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Protest of Japan against the land laws of the State of California

Note.—The following—extracts from the treaty with Japan signed on February 21, 1911; correspondence with the Japanese Embassy in regard to the treaty, exchanged on the day the treaty was signed; and the complete text of the California statute approved May 19, 1913—all referred to in the correspondence, are here given for convenience of reference.

Articles I and XIV of the Treaty of Commerce and Navigation between the United States and Japan. 1

Article I.

The citizens or subjects of each of the High Contracting Parties shall have liberty to enter, travel and reside in the territories of the other to carry on trade, wholesale and retail, to own or lease and occupy houses, manufactories, warehouses and shops, to employ agents of their choice, to lease land for residential and commercial purposes, and generally to do anything incident to or necessary for trade upon the same terms as native citizens or subjects, submitting themselves to the laws and regulations there established.

They shall not be compelled, under any pretext whatever, to pay any charges or taxes other or higher than those that are or may be paid by native citizens or subjects.

The citizens or subjects of each of the High Contracting Parties shall receive, in the territories of the other, the most constant protection and security for their persons and property, and shall enjoy in this respect the same rights and privileges as are or may be granted to native citizens or subjects, on their submitting themselves to the conditions imposed upon the native citizens or subjects.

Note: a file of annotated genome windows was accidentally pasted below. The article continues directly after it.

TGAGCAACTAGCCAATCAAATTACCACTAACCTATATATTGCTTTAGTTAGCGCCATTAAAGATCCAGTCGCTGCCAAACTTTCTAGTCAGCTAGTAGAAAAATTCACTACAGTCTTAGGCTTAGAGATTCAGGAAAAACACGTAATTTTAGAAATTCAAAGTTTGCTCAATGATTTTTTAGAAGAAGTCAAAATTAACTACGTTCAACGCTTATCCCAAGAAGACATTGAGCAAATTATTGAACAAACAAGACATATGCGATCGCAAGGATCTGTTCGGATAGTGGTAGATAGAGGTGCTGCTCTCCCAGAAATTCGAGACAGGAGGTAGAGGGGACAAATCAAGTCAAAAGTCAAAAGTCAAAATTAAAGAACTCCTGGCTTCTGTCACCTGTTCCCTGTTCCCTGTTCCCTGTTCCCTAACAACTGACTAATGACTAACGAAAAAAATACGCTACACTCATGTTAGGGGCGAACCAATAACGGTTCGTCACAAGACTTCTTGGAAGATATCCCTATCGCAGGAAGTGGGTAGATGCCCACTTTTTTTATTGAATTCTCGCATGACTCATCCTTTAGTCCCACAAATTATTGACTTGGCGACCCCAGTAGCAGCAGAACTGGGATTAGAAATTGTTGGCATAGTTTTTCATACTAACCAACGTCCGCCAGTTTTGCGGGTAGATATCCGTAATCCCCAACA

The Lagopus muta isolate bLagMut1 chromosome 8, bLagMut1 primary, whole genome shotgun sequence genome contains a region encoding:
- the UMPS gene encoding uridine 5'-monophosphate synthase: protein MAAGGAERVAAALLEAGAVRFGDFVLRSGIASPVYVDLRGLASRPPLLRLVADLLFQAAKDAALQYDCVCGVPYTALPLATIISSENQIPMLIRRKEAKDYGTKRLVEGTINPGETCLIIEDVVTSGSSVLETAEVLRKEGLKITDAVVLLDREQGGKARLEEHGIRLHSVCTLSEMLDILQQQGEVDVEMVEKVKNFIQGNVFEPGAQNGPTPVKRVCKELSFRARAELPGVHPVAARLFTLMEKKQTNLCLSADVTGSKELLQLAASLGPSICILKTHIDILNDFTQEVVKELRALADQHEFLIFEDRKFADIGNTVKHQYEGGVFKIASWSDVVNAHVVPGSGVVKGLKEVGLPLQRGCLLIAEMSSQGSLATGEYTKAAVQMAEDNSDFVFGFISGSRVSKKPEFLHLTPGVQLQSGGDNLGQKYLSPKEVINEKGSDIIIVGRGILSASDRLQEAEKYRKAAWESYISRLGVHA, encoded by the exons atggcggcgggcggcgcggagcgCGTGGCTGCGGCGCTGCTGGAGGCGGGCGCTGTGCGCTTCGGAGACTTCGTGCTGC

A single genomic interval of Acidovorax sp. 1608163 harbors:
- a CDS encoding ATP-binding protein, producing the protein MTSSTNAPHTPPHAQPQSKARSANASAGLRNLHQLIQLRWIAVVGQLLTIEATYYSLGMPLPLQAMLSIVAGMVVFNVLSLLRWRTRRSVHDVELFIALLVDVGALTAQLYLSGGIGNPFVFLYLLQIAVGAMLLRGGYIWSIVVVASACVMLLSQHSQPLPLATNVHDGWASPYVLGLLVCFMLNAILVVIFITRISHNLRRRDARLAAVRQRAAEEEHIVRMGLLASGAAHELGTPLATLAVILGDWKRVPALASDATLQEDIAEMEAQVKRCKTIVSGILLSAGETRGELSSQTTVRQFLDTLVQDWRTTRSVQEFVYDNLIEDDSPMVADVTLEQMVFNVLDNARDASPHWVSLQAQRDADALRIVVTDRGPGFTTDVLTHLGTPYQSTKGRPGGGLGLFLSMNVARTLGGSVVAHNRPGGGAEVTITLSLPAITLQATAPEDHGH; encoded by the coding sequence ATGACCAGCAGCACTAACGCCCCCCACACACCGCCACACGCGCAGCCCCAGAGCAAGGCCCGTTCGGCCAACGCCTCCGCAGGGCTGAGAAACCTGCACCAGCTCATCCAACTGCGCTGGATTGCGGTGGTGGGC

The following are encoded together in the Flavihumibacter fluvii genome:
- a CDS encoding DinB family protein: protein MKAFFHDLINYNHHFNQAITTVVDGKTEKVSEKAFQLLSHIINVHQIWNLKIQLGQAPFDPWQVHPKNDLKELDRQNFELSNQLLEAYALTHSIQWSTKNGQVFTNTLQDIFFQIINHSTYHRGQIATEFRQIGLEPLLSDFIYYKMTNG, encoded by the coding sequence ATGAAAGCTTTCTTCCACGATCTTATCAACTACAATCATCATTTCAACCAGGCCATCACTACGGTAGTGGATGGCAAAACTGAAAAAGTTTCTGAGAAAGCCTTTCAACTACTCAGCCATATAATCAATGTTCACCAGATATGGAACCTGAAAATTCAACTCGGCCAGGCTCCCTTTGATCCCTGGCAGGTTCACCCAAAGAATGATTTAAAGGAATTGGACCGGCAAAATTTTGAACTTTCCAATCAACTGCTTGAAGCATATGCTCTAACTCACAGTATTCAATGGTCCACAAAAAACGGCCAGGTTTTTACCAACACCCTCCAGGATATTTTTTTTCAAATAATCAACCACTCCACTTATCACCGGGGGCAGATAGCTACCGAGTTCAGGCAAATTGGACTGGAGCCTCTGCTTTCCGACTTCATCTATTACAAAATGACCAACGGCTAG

They shall, however, be exempt in the territories of the other from compulsory military service either on land or sea, in the regular forces, or in the national guard, or in the militia; from all contributions imposed in lieu of personal service, and from all forced loans or military exactions or contributions.

Article XIV.

Except as otherwise expressly provided in this Treaty, the High Contracting Parties agree that, in all that concerns commerce and navigation, any privilege, favor or immunity which either Contracting Party has actually granted, or may hereafter grant, to the citizens or subjects of any other State shall be extended to the citizens or subjects of the other Contracting Party gratuitously, if the concession in favor of that other State shall have been gratuitous, and on the same or equivalent conditions if the concession shall have been conditional.

Notes pertaining to the above-cited treaty, exchanged on the day it was signed.

[Page 626]

[719] The Japanese Ambassador to the Secretary of State.

File No. 711.942/75.


[720] The Secretary of State to the Japanese Ambassador.

File No. 711.942/75.


[721] The Japanese Ambassador to the Secretary of State.

File No. 711.942/76.


[722] The Secretary of State to the Japanese Ambassador.

File No. 711.942/76.


[724] The Japanese Ambassador to the Secretary of State.

File No. 811.52/164.


[725] The Secretary of State to the Japanese Ambassador.

File No. 811.52/164.


[726] The Japanese Ambassador to the Secretary of State.

File No. 811.52/165.


[729] The Secretary of State to the Japanese Ambassador.

File No. 811.52/165.


[730] Aide-mémoire to the Japanese Embassy.

File No. 811.52/181.

  1. For the complete text of the treaty, see For. Rel. 1911, pp. 315319.